SCOTT COUNTY, Ky. (LEX 18) — If you or someone you know has served our country, the change from military to civilian life can be challenging.
Bill Klingenberg is a veteran and Peer Support Specialist at the VA in Lexington. He's using a personal challenge to help others who might be in a similar situation.
"Air traffic controller," said Klingenberg, who served in the U.S. Navy. "Was in it for 11 years."
"I was on three different ships," he said. "Loved every minute of it."
The northern Kentucky native grew up in Fort Thomas, just a couple of miles from Southgate.
"I had a bad case of PTSD related to the Beverly Hills Supper Club fire," he said.
On a spring evening in 1977, the nightclub caught on fire. It burned to the ground. More than 160 people were inside and didn't come out.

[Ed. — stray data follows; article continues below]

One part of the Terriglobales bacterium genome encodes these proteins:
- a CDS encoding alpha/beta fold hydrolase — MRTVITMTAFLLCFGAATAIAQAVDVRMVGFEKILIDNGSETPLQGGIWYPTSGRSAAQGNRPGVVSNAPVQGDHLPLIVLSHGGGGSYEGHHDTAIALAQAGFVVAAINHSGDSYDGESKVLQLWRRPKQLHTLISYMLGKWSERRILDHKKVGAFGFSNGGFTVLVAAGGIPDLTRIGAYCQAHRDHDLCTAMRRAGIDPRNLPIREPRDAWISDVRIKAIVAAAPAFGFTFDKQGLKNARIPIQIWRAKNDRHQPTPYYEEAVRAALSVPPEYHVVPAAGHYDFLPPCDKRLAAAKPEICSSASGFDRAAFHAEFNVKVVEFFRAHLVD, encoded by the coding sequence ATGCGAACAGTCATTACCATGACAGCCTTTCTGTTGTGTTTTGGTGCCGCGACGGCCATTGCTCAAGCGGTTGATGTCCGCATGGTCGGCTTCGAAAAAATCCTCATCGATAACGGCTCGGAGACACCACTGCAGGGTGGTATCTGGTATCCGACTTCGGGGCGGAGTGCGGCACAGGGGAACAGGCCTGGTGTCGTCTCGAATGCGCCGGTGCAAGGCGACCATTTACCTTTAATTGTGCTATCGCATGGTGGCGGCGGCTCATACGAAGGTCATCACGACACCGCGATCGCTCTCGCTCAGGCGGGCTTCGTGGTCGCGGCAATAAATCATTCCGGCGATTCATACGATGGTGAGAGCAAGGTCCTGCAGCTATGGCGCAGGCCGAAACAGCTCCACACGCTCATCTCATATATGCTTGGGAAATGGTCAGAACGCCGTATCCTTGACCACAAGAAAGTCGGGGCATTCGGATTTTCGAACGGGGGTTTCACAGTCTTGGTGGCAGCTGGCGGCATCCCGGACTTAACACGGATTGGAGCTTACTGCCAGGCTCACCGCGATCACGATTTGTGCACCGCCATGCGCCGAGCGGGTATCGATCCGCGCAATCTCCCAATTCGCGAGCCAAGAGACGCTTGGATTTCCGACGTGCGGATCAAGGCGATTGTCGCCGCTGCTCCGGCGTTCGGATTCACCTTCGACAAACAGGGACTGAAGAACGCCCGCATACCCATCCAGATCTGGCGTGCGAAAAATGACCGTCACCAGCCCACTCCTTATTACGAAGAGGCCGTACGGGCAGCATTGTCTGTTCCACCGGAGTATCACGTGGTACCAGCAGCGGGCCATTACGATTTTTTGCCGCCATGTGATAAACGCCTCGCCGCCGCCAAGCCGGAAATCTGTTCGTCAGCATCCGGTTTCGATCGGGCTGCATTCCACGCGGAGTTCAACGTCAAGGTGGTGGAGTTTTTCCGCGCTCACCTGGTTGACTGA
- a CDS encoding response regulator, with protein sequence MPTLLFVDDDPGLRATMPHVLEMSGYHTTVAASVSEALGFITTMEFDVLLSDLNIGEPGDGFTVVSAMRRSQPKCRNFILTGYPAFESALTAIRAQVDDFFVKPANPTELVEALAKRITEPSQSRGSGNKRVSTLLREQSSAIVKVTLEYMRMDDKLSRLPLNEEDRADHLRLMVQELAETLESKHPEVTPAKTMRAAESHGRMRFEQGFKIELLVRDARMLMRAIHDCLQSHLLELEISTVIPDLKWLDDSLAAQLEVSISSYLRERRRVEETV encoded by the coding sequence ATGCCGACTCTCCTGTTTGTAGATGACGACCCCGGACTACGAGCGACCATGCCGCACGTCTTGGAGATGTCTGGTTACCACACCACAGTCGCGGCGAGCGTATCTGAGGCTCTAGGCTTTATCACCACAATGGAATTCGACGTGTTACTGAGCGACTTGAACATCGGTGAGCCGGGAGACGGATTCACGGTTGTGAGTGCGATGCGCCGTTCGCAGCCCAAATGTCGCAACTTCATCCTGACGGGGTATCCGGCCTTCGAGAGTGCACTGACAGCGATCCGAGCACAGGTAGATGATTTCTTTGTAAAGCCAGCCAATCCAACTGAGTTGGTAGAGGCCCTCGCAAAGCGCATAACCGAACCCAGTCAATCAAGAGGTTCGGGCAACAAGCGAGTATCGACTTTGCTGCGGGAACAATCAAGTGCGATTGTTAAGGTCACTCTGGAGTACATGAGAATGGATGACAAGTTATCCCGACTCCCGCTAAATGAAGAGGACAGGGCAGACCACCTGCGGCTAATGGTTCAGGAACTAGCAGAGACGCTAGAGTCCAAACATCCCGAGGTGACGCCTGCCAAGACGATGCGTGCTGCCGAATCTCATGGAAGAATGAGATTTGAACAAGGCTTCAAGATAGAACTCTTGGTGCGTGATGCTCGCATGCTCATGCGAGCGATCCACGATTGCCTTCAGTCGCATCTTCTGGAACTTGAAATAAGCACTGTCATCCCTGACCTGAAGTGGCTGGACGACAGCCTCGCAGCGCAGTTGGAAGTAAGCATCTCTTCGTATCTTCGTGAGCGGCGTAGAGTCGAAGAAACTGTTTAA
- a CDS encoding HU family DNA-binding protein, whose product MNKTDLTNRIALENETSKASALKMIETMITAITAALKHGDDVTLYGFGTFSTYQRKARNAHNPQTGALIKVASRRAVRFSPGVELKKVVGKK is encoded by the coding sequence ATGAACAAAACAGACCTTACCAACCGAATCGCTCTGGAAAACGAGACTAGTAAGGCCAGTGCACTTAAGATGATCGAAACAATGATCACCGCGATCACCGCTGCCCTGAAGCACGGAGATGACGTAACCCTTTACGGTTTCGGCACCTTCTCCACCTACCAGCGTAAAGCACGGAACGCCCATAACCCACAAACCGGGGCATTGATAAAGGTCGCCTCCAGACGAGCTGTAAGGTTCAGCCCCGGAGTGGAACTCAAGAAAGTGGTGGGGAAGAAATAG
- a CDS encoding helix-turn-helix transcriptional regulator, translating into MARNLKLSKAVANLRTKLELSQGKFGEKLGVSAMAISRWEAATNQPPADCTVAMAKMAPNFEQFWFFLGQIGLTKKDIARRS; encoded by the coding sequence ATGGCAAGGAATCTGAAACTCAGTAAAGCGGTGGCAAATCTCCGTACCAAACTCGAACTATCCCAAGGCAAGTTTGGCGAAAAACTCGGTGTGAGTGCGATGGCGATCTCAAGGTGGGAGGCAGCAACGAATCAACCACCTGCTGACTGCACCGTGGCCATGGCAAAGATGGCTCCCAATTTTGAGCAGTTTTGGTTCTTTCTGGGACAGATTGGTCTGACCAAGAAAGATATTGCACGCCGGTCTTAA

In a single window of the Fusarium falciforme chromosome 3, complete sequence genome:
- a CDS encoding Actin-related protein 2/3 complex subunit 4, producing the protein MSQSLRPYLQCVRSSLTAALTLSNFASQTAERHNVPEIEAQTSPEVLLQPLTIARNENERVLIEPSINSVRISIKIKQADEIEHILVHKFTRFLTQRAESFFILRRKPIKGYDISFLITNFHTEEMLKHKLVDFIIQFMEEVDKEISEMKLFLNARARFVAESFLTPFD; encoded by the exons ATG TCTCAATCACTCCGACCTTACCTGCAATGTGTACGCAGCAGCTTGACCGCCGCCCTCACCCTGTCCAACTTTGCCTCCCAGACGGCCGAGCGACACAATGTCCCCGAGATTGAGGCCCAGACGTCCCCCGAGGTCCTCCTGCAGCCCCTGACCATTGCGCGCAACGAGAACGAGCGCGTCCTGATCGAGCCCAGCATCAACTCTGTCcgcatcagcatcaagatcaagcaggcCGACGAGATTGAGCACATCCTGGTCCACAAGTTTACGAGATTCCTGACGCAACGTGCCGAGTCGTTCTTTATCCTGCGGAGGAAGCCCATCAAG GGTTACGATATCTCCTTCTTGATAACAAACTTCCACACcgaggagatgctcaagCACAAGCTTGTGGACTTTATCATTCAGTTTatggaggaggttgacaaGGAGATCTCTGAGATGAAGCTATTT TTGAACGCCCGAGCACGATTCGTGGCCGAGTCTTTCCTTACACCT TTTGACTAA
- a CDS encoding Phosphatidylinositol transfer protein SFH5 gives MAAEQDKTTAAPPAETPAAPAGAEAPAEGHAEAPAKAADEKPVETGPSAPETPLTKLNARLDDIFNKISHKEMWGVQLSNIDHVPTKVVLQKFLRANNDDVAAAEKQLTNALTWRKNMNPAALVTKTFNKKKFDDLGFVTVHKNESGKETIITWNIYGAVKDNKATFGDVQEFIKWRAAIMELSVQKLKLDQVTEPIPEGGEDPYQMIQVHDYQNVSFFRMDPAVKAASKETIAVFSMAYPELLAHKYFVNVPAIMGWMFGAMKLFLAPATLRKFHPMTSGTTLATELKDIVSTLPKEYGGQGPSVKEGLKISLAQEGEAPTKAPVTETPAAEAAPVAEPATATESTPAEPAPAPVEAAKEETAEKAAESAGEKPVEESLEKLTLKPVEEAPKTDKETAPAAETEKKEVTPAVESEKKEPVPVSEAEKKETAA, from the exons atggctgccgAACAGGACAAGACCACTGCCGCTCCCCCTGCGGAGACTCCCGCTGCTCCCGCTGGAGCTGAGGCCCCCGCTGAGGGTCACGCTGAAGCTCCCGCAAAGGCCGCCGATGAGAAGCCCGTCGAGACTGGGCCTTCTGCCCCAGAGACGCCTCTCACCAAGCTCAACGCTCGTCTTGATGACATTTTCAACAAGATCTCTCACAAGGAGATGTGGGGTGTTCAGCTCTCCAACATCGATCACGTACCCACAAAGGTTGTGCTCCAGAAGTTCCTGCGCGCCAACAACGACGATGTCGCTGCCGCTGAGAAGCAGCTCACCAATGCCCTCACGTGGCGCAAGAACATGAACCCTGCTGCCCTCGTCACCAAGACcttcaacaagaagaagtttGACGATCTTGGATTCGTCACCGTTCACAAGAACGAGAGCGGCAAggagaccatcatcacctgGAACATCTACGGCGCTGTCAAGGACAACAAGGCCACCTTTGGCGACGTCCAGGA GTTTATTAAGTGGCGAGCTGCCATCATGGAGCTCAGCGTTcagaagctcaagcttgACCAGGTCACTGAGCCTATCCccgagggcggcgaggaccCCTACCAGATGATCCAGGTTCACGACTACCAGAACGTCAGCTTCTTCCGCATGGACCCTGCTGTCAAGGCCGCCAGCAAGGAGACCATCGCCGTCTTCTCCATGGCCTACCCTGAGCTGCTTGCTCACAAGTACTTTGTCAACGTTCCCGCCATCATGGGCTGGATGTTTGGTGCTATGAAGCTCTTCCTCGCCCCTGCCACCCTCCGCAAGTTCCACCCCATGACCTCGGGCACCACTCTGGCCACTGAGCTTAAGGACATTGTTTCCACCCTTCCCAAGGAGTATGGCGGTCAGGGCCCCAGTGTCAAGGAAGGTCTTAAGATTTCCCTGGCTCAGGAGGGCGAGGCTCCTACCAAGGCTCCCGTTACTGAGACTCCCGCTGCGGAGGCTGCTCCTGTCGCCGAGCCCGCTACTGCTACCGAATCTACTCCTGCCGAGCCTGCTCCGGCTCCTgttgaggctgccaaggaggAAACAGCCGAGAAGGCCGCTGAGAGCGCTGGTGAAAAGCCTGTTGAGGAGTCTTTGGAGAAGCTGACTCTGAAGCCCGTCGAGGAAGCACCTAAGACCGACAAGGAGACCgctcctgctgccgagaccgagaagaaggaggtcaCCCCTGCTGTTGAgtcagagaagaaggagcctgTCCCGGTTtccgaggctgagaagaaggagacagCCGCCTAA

"The stuff that happened at Beverly Hills, I ended up helping in the recovery effort after the fire," Klingenberg said.
Then just 13 years old, Klingenberg was close to the aftermath. He has coped with that for decades, only he didn't know it was PTSD. It was shortly after 9/11 when he was still serving our country, but the challenges sent him to the next phase of his life.
"They don't allow you to be an air traffic controller with bipolar disorder, so it kind of ended my career," he said.
Klingenberg returned to northern Kentucky. He lost his home, family, and cars. He went on to earn a degree in social work from the University of Kentucky.
"The story is about recovery," he said. "And how you can overcome challenges."
Moving to Georgetown was just one of those steps forward.
"I came here for anonymity," he said. "And I got it."
Through the VA, Klingenberg found his calling to be a peer support specialist.
"It was like custom made for me," he said. "Once I began to get it back together, I always wanted to help other people dealing with that stigma because it's crushing."
"I had this problem. I did this. Now, look at the results. It took 10 years, but I got it back together. And you can too."
Klingenberg is nationally recognized through the VFW's Still Serving campaign.
"If I can just help one guy, that's a success."